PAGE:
Monday, April 21, 2014

On interviewing for a job: Contacting a company in email

I wrote in an earlier post about the research you should do before interviewing with a company.  You should do that research not only before your interview but also before your initial contact with a company.  When that contact comes through email, as it very frequently does today, you have a great opportunity to make a big impression on the company.  Whether that impression is good or bad depends on how you handle your message. 

For starters, make sure all your text is clear, to the point, grammatically correct, and free of spelling errors.  Note I said "all your text".  That's because you're writing not just a message body but also possibly a cover-letter attachment, a resume, and a Subject line.  I have seen many an error on the Subject line, and those errors are sure to leave exactly the impression you don't want.

You can avoid many of these errors through a simple trick:  compose the entire message, including the Subject line, in Word, and turn on its grammar and spelling checkers.  Those tools are far from perfect, but they will at least stop a lot of the most obvious errors.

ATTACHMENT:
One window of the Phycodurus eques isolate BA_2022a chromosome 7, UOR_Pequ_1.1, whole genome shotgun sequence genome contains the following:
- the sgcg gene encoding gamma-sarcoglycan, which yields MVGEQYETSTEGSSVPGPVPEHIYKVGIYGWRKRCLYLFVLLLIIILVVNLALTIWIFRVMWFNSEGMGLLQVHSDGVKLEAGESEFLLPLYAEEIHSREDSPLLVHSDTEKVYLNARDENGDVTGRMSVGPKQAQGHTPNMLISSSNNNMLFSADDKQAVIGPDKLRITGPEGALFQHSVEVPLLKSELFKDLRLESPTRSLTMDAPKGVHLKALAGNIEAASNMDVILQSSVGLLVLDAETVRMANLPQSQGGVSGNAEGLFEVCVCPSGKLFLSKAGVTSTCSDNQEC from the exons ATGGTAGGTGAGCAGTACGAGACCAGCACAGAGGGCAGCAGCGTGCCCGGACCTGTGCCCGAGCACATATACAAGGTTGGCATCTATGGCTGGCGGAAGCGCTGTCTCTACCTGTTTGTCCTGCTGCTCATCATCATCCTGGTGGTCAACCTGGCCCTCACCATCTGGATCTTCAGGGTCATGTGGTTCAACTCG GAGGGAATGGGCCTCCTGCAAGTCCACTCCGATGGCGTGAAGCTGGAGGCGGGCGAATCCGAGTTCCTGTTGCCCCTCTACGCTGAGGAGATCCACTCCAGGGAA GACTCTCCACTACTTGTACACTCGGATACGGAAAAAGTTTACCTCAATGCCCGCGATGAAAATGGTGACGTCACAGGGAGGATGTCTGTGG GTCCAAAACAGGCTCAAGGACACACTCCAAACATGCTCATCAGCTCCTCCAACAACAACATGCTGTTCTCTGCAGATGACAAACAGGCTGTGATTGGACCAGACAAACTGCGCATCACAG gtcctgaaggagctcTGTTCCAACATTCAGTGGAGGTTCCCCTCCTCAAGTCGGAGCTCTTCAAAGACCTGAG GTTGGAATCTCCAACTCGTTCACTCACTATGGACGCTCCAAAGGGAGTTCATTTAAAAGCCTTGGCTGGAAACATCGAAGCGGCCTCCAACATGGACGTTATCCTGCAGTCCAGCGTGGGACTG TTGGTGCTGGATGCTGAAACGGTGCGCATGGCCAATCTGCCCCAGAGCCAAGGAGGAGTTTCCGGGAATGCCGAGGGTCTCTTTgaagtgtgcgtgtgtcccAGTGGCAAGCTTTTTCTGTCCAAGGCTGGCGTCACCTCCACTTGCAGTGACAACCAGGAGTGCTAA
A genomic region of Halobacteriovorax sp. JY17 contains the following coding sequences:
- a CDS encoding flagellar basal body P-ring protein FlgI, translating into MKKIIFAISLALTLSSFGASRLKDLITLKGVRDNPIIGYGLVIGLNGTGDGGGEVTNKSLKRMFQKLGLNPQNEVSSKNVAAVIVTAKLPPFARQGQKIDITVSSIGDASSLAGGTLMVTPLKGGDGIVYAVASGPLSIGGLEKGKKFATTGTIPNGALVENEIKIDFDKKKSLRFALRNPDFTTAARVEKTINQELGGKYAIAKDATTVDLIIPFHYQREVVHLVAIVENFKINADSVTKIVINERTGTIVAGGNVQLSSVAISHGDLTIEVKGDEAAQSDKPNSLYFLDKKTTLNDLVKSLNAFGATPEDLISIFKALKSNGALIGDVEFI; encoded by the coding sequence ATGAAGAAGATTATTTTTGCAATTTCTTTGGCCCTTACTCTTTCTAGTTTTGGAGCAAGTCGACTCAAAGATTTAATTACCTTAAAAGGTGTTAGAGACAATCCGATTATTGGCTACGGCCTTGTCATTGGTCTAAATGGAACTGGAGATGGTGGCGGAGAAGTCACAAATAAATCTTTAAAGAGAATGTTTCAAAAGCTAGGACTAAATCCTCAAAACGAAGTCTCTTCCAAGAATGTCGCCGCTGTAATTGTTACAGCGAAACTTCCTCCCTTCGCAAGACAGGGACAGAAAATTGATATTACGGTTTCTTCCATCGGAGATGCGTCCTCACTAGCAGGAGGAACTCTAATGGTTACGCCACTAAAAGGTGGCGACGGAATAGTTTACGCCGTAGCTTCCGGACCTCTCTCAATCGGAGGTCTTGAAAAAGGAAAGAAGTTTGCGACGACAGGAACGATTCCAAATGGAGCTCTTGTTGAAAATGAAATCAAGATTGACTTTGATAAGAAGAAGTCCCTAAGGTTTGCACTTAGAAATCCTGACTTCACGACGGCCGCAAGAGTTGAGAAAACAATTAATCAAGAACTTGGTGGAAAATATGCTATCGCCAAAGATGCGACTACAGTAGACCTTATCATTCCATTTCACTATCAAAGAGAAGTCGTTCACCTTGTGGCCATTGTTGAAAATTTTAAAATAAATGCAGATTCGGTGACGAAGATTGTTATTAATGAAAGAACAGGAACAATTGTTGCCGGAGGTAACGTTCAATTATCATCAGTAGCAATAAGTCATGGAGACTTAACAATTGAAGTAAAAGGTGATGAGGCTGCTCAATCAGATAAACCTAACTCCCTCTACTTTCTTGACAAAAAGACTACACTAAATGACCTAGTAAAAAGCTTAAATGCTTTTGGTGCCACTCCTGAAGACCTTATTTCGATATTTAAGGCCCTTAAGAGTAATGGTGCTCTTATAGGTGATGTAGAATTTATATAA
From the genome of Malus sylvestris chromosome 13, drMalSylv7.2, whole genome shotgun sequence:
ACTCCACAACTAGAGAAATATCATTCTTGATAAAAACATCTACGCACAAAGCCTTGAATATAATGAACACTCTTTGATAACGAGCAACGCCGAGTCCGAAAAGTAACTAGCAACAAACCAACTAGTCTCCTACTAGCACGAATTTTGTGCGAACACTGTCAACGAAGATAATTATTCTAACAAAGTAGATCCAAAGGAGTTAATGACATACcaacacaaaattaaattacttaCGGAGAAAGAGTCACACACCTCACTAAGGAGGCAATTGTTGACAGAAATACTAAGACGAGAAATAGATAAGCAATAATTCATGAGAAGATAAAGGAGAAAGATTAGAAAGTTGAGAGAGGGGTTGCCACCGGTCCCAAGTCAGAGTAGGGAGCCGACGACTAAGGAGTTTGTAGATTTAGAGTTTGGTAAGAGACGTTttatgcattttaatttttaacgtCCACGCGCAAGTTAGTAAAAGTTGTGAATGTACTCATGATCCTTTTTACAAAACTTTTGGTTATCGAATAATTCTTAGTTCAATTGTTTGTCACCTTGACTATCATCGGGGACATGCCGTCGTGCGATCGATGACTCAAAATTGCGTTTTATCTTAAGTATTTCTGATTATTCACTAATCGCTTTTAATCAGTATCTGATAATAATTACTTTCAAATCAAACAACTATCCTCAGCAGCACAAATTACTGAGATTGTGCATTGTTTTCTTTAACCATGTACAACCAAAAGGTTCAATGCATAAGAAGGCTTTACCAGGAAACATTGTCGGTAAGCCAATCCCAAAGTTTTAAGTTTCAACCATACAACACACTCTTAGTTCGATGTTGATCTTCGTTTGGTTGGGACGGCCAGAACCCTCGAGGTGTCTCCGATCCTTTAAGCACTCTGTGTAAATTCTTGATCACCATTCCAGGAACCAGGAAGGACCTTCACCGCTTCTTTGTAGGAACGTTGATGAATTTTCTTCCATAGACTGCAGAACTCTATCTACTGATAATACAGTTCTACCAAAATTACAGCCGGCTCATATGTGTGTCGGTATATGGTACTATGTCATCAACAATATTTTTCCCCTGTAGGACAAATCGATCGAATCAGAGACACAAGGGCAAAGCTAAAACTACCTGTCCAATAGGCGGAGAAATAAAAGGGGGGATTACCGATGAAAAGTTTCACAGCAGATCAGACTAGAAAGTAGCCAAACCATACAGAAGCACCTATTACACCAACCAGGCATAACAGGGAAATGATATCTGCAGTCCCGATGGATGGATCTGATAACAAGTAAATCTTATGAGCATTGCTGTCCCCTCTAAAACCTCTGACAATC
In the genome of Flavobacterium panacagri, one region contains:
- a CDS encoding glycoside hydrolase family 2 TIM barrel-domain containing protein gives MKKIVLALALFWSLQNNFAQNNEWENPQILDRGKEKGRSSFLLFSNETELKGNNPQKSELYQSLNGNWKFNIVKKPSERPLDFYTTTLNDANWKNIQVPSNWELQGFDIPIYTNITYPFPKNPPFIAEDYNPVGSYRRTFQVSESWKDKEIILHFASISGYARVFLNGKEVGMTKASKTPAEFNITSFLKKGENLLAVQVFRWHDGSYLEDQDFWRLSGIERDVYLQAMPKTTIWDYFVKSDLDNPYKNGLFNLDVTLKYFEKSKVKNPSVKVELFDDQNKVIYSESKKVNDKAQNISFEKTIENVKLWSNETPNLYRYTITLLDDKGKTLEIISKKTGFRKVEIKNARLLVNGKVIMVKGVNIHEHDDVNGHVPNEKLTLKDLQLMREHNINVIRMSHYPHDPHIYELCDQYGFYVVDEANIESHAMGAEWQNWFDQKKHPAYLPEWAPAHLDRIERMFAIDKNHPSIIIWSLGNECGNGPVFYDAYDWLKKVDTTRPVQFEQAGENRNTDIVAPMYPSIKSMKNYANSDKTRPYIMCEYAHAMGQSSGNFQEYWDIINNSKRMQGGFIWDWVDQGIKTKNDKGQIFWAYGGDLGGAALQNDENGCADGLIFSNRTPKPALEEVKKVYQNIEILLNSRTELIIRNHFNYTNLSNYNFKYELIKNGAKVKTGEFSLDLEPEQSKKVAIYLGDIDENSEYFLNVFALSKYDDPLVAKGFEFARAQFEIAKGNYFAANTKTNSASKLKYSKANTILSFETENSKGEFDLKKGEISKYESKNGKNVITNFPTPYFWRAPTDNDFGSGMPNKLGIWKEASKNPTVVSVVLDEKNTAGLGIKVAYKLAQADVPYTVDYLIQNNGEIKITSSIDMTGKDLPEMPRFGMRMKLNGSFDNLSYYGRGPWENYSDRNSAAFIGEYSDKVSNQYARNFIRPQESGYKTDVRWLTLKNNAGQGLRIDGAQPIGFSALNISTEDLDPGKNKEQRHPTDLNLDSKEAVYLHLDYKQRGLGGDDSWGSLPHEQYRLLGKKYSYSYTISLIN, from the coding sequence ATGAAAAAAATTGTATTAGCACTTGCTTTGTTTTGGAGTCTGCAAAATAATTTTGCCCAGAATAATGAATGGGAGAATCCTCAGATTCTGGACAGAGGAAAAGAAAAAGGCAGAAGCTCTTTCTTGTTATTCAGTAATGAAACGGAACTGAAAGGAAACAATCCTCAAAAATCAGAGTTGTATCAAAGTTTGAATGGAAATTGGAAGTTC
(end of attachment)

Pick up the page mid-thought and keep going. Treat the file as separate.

You should make sure you customize the content of everything you send to the particular application you're making.  Yes, that is a lot of work, but the whole process takes effort, so get over it and do the work.  Nothing will make you look like someone who doesn't give a damn quite as much as a message that refers to a job from another company's ad--or even that other company; yes, I have received such messages. 

Instead, state clearly and in brief why you want this particular job at this particular company, and then why you think you'd be great at it.  If you're a hard worker committed to learning and improving, say so.  You might think everyone is and everyone would say so, but you'd be wrong on both counts. 

I'm not going to spend time going into resumes, because you can easily find plenty of information on how to compose them, except to make these two points:  list your experience in reverse chronological order, from most recent job to first, and keep it short.  I've been working full-time for decades, and I've had a lot of jobs, and my default resume fits on one page. 

If everything I've said sounds to you like a basic tidbit that everyone should know, I agree.  I'm always amazed, though, at how many first email messages fail to obey these most basic guidelines--and at how many job opportunities those errors cost people.

No comments:


Blog Archive